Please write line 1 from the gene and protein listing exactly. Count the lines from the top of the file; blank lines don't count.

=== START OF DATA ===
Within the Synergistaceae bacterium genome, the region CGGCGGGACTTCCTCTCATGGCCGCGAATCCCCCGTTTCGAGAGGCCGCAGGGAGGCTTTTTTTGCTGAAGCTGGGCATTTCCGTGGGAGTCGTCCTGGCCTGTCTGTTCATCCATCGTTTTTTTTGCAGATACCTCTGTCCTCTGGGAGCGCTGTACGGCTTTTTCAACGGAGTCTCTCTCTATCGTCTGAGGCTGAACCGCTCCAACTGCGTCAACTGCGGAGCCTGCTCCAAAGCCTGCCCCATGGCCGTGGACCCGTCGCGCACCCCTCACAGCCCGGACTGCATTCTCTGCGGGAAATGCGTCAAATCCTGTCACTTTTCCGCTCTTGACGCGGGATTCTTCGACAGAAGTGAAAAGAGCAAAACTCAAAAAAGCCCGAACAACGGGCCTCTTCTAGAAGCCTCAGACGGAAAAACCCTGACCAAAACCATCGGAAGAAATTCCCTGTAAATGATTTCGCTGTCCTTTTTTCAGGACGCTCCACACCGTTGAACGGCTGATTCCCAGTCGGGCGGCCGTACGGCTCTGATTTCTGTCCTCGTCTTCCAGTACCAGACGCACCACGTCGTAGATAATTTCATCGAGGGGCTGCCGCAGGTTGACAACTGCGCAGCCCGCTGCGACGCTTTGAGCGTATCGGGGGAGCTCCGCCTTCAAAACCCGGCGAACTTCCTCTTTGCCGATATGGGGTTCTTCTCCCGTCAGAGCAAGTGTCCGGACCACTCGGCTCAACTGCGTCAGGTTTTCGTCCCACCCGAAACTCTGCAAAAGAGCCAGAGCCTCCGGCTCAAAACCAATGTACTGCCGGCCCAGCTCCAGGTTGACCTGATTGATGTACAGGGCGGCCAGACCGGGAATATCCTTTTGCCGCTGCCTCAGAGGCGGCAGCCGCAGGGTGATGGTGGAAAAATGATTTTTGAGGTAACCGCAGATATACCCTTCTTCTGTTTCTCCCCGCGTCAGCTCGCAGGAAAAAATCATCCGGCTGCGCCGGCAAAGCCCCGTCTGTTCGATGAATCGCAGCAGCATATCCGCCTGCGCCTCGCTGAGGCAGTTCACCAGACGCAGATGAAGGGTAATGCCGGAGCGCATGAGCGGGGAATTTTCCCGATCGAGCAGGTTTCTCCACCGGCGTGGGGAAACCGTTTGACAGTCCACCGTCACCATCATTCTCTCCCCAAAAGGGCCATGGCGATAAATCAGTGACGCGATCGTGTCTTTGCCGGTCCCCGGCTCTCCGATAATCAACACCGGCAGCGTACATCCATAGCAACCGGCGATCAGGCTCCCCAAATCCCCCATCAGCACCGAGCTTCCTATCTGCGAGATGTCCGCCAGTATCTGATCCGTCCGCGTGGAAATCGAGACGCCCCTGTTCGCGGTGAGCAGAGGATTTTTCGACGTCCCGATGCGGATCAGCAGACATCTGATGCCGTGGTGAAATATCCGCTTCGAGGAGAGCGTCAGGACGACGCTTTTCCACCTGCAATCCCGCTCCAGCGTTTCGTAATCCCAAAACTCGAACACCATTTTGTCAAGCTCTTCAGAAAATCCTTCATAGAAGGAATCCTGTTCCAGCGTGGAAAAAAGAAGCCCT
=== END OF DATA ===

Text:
Within the Synergistaceae bacterium genome, the region CGGCGGGACTTCCTCTCATGGCCGCGAATCCCCCGTTTCGAGAGGCCGCAGGGAGGCTTTTTTTGCTGAAGCTGGGCATTTCCGTGGGAGTCGTCCTGGCCTGTCTGTTCATCCATCGTTTTTTTTGCAGATACCTCTGTCCTCTGGGAGCGCTGTACGGCTTTTTCAACGGAGTCTCTCTCTATCGTCTGAGGCTGAACCGCTCCAACTGCGTCAACTGCGGAGCCTGCTCCAAAGCCTGCCCCATGGCCGTGGACCCGTCGCGCACCCCTCACAGCCCGGACTGCATTCTCTGCGGGAAATGCGTCAAATCCTGTCACTTTTCCGCTCTTGACGCGGGATTCTTCGACAGAAGTGAAAAGAGCAAAACTCAAAAAAGCCCGAACAACGGGCCTCTTCTAGAAGCCTCAGACGGAAAAACCCTGACCAAAACCATCGGAAGAAATTCCCTGTAAATGATTTCGCTGTCCTTTTTTCAGGACGCTCCACACCGTTGAACGGCTGATTCCCAGTCGGGCGGCCGTACGGCTCTGATTTCTGTCCTCGTCTTCCAGTACCAGACGCACCACGTCGTAGATAATTTCATCGAGGGGCTGCCGCAGGTTGACAACTGCGCAGCCCGCTGCGACGCTTTGAGCGTATCGGGGGAGCTCCGCCTTCAAAACCCGGCGAACTTCCTCTTTGCCGATATGGGGTTCTTCTCCCGTCAGAGCAAGTGTCCGGACCACTCGGCTCAACTGCGTCAGGTTTTCGTCCCACCCGAAACTCTGCAAAAGAGCCAGAGCCTCCGGCTCAAAACCAATGTACTGCCGGCCCAGCTCCAGGTTGACCTGATTGATGTACAGGGCGGCCAGACCGGGAATATCCTTTTGCCGCTGCCTCAGAGGCGGCAGCCGCAGGGTGATGGTGGAAAAATGATTTTTGAGGTAACCGCAGATATACCCTTCTTCTGTTTCTCCCCGCGTCAGCTCGCAGGAAAAAATCATCCGGCTGCGCCGGCAAAGCCCCGTCTGTTCGATGAATCGCAGCAGCATATCCGCCTGCGCCTCGCTGAGGCAGTTCACCAGACGCAGATGAAGGGTAATGCCGGAGCGCATGAGCGGGGAATTTTCCCGATCGAGCAGGTTTCTCCACCGGCGTGGGGAAACCGTTTGACAGTCCACCGTCACCATCATTCTCTCCCCAAAAGGGCCATGGCGATAAATCAGTGACGCGATCGTGTCTTTGCCGGTCCCCGGCTCTCCGATAATCAACACCGGCAGCGTACATCCATAGCAACCGGCGATCAGGCTCCCCAAATCCCCCATCAGCACCGAGCTTCCTATCTGCGAGATGTCCGCCAGTATCTGATCCGTCCGCGTGGAAATCGAGACGCCCCTGTTCGCGGTGAGCAGAGGATTTTTCGACGTCCCGATGCGGATCAGCAGACATCTGATGCCGTGGTGAAATATCCGCTTCGAGGAGAGCGTCAGGACGACGCTTTTCCACCTGCAATCCCGCTCCAGCGTTTCGTAATCCCAAAACTCGAACACCATTTTGTCAAGCTCTTCAGAAAATCCTTCATAGAAGGAATCCTGTTCCAGCGTGGAAAAAAGAAGCCCT